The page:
Travel and Life’s Lessons Learned and Reaffirmed
It’s often helpful to reflect on where we screwed up, or didn’t maximize our potential, and learn lessons from our experiences. But more often, we’re not learning something new, but rather relearning lessons, or just re-validating lessons learned, once again. Below are a few new long term travel lessons learned, but mostly a few re-validated ones coming out of this three-month journey to Italy. It serves as good long term travel advice.
Long term travel game plan
Upon retirement, we set the goal to establish a base of operations from whence we could travel extensively and experience the world in ways prohibited by full-time employment. Our first long term travel occurred a year into retirement and long before the ‘Base’ was fully established. That six-week trip was back to our old haunting grounds of Germany and Austria. It worked out well. Our second was to go back to Ursula’s home town by spending ‘A Year in Vorarlberg.’ It only lasted nine months (two three month spurts for me). Still, it was back to familiar grounds where we had an apartment and a supportive community of friends. Our ‘Bellissima Italia’ adventure is really our first long term trial away from everything and with the added strain of constant moving from one location to another. Here’s a couple of observations and long term travel advice that we learned along the way.
Three months of moving every few days is distracting
It sounds like a great way to live, being a gypsy without concern or care, and leaving everything behind. While aspects of it have its allure, for us, it’s too long. It’s tiring; the logistics of constant coordination can be nerve-wracking, consume lots of resources, and take away from the overall experience. While not being fixated or constrained by a specific, planned out schedule is adventurous, not having accommodations coordinated long before makes spontaneous travel onerous. After a period away, the novelty and excitement of new places subside, and you are drawn to thoughts of home and friends. We’ve concluded that six weeks is probably a suitable time-frame for our future excursions out in the world. In response to this lesson reaffirmed, we’ve canceled our two month trip to Spain in April. The offset this style of long-term travel is to stay longer in fewer destinations, and take daily, or overnight excursions to other locations from a fixed base.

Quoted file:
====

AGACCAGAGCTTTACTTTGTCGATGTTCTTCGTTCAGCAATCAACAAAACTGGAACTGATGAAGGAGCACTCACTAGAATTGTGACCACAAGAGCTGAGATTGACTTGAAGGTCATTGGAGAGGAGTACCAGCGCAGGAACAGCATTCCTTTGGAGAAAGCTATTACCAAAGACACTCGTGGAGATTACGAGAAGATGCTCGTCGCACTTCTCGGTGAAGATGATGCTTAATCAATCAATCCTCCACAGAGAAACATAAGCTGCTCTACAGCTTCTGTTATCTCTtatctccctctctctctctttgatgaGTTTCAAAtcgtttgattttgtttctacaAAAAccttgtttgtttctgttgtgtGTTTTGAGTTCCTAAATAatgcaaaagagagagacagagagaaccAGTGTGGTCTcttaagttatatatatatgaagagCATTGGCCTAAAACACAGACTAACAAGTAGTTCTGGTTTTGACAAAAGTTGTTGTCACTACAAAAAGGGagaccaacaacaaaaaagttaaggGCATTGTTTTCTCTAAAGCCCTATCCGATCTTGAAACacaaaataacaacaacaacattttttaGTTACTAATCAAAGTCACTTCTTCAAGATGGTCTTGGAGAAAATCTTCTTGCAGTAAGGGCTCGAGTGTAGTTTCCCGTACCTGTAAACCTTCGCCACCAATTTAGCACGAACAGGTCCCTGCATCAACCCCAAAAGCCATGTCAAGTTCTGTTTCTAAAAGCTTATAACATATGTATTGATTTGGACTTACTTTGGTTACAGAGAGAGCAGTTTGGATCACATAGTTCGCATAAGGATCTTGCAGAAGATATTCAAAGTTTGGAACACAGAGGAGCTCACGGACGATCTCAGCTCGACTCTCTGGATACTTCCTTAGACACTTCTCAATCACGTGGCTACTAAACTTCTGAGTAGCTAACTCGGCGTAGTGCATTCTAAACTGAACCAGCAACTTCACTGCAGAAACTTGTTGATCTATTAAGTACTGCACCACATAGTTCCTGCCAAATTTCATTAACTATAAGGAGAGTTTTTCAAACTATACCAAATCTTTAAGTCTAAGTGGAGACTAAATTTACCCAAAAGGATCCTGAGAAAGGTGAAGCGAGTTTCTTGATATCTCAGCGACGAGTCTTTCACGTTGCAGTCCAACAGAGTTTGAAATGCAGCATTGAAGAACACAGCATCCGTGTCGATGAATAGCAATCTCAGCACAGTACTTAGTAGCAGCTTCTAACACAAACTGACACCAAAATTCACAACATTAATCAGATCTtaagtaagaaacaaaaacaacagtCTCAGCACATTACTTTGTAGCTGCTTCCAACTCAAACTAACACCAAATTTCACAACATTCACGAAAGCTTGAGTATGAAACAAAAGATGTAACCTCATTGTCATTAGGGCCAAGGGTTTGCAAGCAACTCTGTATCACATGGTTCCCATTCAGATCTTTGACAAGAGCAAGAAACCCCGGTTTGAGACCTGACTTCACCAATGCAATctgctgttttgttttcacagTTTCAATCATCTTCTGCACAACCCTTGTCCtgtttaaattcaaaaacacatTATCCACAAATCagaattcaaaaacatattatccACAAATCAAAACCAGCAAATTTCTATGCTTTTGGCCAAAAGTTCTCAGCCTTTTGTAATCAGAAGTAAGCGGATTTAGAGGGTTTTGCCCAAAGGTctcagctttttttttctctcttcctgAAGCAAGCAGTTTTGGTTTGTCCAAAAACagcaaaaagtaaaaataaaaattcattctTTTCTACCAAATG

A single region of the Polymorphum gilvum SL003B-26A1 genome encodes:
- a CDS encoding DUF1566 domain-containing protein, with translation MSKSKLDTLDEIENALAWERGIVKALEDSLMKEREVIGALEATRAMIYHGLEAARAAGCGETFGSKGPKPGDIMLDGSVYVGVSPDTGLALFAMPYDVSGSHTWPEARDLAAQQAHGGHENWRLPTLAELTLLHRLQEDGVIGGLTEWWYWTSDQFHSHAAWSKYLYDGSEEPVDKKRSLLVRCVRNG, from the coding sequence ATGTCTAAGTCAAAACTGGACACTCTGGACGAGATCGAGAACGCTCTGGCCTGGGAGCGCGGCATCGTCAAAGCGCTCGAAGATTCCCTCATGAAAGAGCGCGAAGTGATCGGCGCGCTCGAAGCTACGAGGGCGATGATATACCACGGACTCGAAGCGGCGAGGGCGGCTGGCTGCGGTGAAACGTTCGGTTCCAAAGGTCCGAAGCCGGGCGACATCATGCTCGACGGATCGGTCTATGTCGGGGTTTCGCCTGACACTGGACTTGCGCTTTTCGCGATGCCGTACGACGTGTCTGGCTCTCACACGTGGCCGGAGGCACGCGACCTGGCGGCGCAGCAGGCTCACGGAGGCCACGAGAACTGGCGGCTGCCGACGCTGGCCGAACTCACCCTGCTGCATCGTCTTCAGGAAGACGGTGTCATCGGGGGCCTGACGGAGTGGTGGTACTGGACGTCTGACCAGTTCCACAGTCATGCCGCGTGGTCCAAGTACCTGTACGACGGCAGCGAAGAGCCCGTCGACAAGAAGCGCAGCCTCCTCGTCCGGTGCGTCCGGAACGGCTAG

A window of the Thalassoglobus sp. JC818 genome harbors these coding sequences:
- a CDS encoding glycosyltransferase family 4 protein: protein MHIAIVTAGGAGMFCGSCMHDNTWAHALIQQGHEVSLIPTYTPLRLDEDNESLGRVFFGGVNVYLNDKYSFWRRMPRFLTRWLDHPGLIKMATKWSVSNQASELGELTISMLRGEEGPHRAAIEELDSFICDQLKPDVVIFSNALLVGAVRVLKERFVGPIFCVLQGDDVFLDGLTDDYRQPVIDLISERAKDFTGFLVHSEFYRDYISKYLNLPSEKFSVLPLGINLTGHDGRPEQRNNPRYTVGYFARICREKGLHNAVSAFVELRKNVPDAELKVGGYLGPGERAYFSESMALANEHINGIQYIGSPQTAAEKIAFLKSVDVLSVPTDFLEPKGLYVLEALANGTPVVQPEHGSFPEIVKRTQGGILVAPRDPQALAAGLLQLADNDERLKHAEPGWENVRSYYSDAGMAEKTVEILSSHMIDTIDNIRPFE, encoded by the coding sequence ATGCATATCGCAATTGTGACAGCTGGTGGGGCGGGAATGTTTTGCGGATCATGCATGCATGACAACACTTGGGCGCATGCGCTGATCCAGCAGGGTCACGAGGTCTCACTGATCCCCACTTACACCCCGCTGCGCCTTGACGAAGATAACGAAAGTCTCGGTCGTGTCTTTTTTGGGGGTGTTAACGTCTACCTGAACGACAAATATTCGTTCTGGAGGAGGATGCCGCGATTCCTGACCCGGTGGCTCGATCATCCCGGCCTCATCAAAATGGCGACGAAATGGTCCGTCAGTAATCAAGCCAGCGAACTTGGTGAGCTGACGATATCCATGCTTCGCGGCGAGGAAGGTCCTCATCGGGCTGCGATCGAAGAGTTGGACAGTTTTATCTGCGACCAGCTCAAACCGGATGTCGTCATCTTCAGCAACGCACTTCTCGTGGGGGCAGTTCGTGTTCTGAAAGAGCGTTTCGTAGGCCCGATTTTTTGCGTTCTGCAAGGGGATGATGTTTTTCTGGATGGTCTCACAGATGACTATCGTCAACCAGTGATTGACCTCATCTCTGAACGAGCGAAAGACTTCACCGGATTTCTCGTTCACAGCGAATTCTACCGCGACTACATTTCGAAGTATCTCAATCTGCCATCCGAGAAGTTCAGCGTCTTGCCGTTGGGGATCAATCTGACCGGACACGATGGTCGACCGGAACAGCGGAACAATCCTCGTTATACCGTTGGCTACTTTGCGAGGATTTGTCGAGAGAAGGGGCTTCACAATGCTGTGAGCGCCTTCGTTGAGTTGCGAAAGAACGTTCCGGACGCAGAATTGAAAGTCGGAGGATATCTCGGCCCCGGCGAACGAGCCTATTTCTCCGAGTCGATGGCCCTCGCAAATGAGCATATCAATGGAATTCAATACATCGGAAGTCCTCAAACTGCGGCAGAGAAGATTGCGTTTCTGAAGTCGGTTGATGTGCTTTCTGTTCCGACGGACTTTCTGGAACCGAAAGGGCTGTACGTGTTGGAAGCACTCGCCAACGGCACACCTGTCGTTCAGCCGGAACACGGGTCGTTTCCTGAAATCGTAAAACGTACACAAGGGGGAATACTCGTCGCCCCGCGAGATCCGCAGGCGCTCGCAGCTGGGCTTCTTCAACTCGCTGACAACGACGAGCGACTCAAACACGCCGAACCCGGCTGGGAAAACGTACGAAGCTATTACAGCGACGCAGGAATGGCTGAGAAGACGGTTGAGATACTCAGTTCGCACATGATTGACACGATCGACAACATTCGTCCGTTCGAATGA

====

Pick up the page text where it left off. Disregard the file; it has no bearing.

Long term travel is harsh on relationships
Long term travel is harsh on relationships, even established ones. Living in each other’s shadows day-after-day invites constant reminders of the other’s faults and shortcomings that can obscure those attributes that make that person so dear to you. When you only have one person to ‘bitch to’ and that person is the one you want to ‘bitch about,’ it can be isolating. On the flip-side, you learn to lean heavily on your partner and learn to grow together in new ways. It’s a mixed bag and has to be handled carefully to ensure there’s a balance. Afternoons and solo short term excursions away from each other is vital and helps freshen up the time spent together.
Travel light – good advice
In my old ‘Airborne day’s,’ we had a saying’ travel light, freeze at night.’ This is definitely a ‘sacred cow’ truism that we’ve slain again and again. We swore we would not violate this rule, and yet we did. Our original plan was only to pack enough to fit in a backpack and handbag. This would allow us the ultimate freedom of maneuver to travel with buses, trains, jumping around without a trail of luggage, and other impedimenta. Unfortunately, traveling over two seasons in two geographical regions made this impracticable. We found ourselves packing for three months for both the Mediterranean beech environment and the snow-covered mountains of Austria, plus leaving room for the crap we buy along the way. We’re both too old to travel light and freeze at night anymore. While the weight of one’s baggage is inversely proportional to the level of enjoyment while traveling, it’s the contrary once you’ve parked yourself in a hotel.
Wrinkle-free and dry-overnight clothing